THEY WERE SO BRAZEN – THEY TRADED ONE CAPTIVE FOR A TRUCK
believe the gypsy traveller clan could have claimed up to 50 victims.
The charges included keeping victims “in servitude”, abduction, assault and torture and dated as far back as 1992.
McPhee, 65, James, 45, Steven, 37, and Miller, 38, were remanded in custody last night after their five-week trial ended.
Robert McPhee was convicted of 14 charges, James McPhee eight and John Miller two.
Steven McPhee had also stood trial but he admitted to assaulting one worker near the end of the case. They will be sentenced next month. The High Court in Glasgow heard that the McPhee family made a good living from their mono-blocking, slabbing and tree cutting businesses.
Their victims – selected for their vulnerability – came from broken or troubled backgrounds.
They were promised work and money. But they did mammoth shifts for little or no pay – and were brutally punished if they complained or attempted to escape the gang’s clutches.
In her closing speech to the jury, prosecutor Kath Harper said victims’ accounts had shown a “culture of control and violence” at the hands of the McPhee family.
It emerged after the verdicts that all four have criminal pasts.
James and Steven McPhee were locked up for more than five years in 2009 for a machete attack.
Robert McPhee has convictions for fraud and possession of a bladed weapon.
Miller was convicted of assault and abduction at Falkirk Sheriff Court in 2005.
Robert McPhee and John Miller face a proceeds of crime confiscation order hearing in May.
And prosecutors are also seeking a trafficking and exploitation prevention order.
During the lengthy trial, one tortured victim told how he was battered and “taught a lesson” when he tried to get away.
Another lived in a caravan with no water or toilet – before later being told he was “owned” by the family.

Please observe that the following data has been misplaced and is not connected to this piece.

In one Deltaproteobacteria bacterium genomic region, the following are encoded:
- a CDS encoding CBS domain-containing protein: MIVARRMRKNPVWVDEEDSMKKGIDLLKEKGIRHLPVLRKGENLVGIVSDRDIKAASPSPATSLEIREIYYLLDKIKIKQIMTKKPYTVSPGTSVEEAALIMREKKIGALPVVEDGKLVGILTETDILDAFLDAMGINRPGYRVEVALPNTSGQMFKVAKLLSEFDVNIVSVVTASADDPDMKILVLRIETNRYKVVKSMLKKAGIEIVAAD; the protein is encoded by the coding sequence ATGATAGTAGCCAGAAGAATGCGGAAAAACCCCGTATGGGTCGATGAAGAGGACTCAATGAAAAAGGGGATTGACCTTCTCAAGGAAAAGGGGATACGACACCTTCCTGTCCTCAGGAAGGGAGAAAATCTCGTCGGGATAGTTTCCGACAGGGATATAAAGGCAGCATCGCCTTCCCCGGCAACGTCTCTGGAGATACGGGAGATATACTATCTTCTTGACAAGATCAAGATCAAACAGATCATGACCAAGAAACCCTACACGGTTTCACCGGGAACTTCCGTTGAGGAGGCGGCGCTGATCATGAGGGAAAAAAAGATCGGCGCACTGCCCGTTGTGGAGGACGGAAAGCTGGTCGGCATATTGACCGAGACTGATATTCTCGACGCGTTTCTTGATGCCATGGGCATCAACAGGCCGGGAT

Jurors heard further grim evidence of a petrified worker “left cowering like a dog” due to the abuse. One man who fled was also told he had a £5000 bounty on his head and would be “skinned” with a razor unless he returned.
The gang denied the charges, claiming they were picked on by “overzealous” police.
And they insisted they had shown “kindness, generosity and tolerance” to workers.
James McPhee even tried to brand the men as “so evil” for making up “fantasies”.
The victims were kept at a number of traveller sites across Scotland including one in Bathgate, West Lothian, and another in Larkhall, Lanarkshire.
The McPhees latterly had a base at Curryside Piggery in Shotts, Lanarkshire.
The court heard James Keith was a homeless teenager when he was approached by the family. He was kept in a caravan with no running water and beaten.
James fled in terror, but remembered being “captured”. He told the trial: “You had no option, but to go back. You did not get an option.”
James ended up marrying Christina, the sister of a fellow victim, John Anderson.
But James McPhee tracked him down to her home in Paisley and told Christina: “You are divorced now.”
She told the court: “I have never seen him (her husband) go so white in his life – white with fear.”
John Anderson revealed how he was “taught a lesson” after he once fled to England.
He was taken to Larkhall where Robert McPhee punched, kicked and hit him with a broom.
The witness stated: “James (McPhee) told me that it was time to meet his dad. I knew what he meant. I was to get a beating.”
He described how he was allegedly attacked in the kitchen by Robert McPhee – who he called Bobby – and ended up grounded.
The man said he was punched “all over”, hit with a broom and kicked.
Prosecutor Kath Harper asked: “How strong was Bobby?”
He replied: “A very, very strong man. He is a tank.”
You had no option but to go back. You did not get an option JAMES KEITH
HEADQUARTERS The site of what used to be the piggery in Shotts, Lanarkshire